Well… here we go, Hudson Valley. The heat is officially on… and Sunday will mark the 2nd day of what will become our 2nd heat wave of the summer…
Poughkeepsie hit a high of 92° on Saturday… and will likely be around that mark on Sunday. The Hudson Valley will see morning sunshine, begin to mix with clouds during the afternoon. As on Saturday… a few afternoon T-Storms cannot be ruled out. The best chance appears to be near and south of I-84… areas further south than those impacted on Saturday. The storm threat appears to be minimal… and we’ll have storm updates as we go thru the day, on the Facebook page. You can track the storm activity here on the website, by using the Interactive Radar.
But the heat doesn’t end after Sunday… we’ve got several more days of heat and humidity expected. Each day bringing the slight chance of an afternoon T-Storm. You can get all the details on the HVW 5 DAY FORECAST.
Billy’s Banter / Saturday T-Storm Recap
There were 2 rounds of heavy storms on Saturday across the Hudson Valley. The first was focused in Greene and Columbia county around 5pm… and that storm was severe warned. The storm reports indicated wind damage, with some trees down in the town of Catskill and surrounding areas. But the storm I want to focus on, is the one that walloped the Poughkeepsie area around 8pm Saturday night.
This storm popped up out of no where… literally. A weak boundary was pushing thru the Hudson Valley… and storms had been flaring up all day along it. The storms were all hit or miss, and quite few and far between in general. Here’s what the radar looked like around 6:35pm…
You can see a thundershower east of Saugerties… as well as the remnants of the severe storm just crossing into Massachusetts (these storms were all moving east/southeast). But what I want you to notice… is that near New Paltz and Hyde Park… there is no sign of any activity. Now take a look at the radar 45 minutes later…
The storm that was east of Saugerties, fell apart as it pushed toward Connecticut. The storm you see between New Paltz and Hyde Park, materialized near New Paltz just before 7pm. It started out as a thundershower, but by around 7:20pm… it’s becoming quite strong. Now lets fast forward another 30 minutes… and see if it fell apart…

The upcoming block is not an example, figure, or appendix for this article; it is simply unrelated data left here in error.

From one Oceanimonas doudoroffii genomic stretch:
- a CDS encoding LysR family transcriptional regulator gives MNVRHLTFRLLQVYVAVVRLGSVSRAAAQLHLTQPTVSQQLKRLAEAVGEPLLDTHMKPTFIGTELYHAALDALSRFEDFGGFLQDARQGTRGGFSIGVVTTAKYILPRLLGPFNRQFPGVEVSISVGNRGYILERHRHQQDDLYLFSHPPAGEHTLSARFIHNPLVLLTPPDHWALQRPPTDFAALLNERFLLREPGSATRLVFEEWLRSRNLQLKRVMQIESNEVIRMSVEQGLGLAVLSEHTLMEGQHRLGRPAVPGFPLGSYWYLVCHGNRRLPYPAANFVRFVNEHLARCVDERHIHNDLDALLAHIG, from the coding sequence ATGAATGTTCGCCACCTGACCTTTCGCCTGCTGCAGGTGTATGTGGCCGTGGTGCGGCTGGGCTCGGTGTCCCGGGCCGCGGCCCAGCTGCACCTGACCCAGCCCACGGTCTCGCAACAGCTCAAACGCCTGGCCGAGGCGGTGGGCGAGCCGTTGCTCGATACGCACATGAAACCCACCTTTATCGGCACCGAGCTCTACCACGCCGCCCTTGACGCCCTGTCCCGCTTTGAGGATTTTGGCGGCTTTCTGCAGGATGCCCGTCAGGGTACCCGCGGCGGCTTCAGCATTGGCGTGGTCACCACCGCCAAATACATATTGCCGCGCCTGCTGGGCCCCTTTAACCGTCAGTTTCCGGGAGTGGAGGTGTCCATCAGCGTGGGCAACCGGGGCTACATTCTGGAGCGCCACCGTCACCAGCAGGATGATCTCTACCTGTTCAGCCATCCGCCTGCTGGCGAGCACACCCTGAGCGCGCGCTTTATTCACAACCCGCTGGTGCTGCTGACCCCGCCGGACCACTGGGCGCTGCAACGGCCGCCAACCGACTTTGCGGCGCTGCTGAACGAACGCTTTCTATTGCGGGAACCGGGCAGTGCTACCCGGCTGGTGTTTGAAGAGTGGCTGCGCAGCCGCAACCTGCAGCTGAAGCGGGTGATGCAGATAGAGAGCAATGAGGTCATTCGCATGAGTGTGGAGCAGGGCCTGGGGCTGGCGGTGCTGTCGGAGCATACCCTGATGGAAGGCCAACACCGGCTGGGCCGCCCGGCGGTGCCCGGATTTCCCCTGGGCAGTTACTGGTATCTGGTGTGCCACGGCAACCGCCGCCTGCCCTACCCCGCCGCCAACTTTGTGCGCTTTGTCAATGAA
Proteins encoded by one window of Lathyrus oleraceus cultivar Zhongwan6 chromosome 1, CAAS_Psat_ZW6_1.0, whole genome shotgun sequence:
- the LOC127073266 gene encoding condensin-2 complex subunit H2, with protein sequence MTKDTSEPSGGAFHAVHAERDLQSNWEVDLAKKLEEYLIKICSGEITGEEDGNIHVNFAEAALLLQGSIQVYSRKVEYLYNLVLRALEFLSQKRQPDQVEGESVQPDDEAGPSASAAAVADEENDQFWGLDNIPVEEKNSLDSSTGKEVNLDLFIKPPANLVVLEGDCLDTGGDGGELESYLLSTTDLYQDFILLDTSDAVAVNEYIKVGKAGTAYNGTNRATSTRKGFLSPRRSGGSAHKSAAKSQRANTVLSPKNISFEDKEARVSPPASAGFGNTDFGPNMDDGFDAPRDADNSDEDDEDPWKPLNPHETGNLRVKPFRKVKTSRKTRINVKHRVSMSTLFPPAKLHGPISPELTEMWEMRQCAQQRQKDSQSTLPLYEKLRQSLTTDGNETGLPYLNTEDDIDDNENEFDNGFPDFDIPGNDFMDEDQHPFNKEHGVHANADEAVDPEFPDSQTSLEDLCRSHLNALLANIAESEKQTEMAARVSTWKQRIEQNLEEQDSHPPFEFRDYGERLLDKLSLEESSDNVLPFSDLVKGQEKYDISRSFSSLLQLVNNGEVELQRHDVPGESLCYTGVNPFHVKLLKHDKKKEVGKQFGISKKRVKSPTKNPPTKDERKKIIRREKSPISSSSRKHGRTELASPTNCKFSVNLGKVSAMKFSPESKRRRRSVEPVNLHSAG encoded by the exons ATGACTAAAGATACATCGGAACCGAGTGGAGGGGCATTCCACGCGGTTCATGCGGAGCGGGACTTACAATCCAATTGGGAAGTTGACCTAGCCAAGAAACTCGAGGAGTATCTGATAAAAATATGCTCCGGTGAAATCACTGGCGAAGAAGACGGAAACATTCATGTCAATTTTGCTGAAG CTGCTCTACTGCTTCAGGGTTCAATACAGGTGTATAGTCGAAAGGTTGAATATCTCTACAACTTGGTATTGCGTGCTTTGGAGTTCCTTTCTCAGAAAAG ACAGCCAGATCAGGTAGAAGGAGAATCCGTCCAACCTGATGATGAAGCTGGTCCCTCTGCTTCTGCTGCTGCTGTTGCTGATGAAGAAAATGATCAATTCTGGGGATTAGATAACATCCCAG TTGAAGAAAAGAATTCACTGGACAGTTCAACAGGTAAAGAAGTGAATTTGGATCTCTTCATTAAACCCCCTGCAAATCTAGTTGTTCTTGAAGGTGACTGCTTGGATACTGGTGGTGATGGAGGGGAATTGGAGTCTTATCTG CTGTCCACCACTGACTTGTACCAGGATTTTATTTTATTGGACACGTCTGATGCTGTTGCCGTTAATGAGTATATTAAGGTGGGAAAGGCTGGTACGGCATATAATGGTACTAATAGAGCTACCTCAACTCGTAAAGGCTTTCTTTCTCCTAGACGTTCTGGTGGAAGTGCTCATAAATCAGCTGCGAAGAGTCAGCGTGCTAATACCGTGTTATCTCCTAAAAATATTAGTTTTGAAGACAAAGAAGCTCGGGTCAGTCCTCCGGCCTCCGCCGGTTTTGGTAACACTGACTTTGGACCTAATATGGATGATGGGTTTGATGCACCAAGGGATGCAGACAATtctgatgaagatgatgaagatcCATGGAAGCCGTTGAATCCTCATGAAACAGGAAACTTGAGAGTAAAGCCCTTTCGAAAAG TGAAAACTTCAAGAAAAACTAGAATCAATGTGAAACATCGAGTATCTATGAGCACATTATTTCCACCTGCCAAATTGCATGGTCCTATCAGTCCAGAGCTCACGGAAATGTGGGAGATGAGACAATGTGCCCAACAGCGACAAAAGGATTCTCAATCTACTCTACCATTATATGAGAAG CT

Just the opposite… it intensified even further. That pink you see between Hyde Park and Poughkeepsie, is likely hail or damaging winds. I say “likely”… because there are no NWS Storm Reports from this thunderstorm cell, but the HVW Facebook page sure blew up. Numerous fans reporting that they couldn’t believe this storm wasn’t severe warned… and from some of the fan reports, it appears it easily could have warranted a “severe thunderstorm warning”.
The reason I bring this up… is two fold:
First… to serve as a reminder, that during the summer, thunderstorms can materialize seemingly out of thin air.
And Second… there were some criticisms of HVW’s forecast, and timeliness of alerting to the developing situation on the Facebook page.
Now, we’re big boys… and can handle the random shots that weather forecasters will take on any given day (even days where we get it right). But rather than bring this up to defend ourselves… I wanted to discuss this, because it’s important to know, that no matter how good you think your weather provider is, the unknown is always possible. You can check the radar, everything looks good… and then minutes later, you’re dodging lightning strikes and torrential downpours. It’s always wise to keep on guard anytime you hear that storms are possible that day.
Summer thunderstorms form as a result of multiple atmospheric conditions, becoming just right to support development. On a hot summer day, with elevated humidity levels… all you need is a weak frontal boundary to drift through your area, and that could be a big enough spark to ignite strong to severe thunderstorms. Sometimes this will happen very rapidly, and without notice. So when dealing with summer weather forecasts, if you hear that scattered afternoon T-Storms are possible, just file that away… knowing your day could be interrupted at a moment’s notice. And even further… if you see the sky begin to darken in your area, check out the latest radar image… just to see if there is any activity in your area. This can be helpful, so that you are not completely caught off guard in an event such as Saturday’s.
The weather will always be unpredictable. HVW will always do it’s best to get you the information as fast as possible, as accurately as possible. Everyone have a fantastic Sunday!!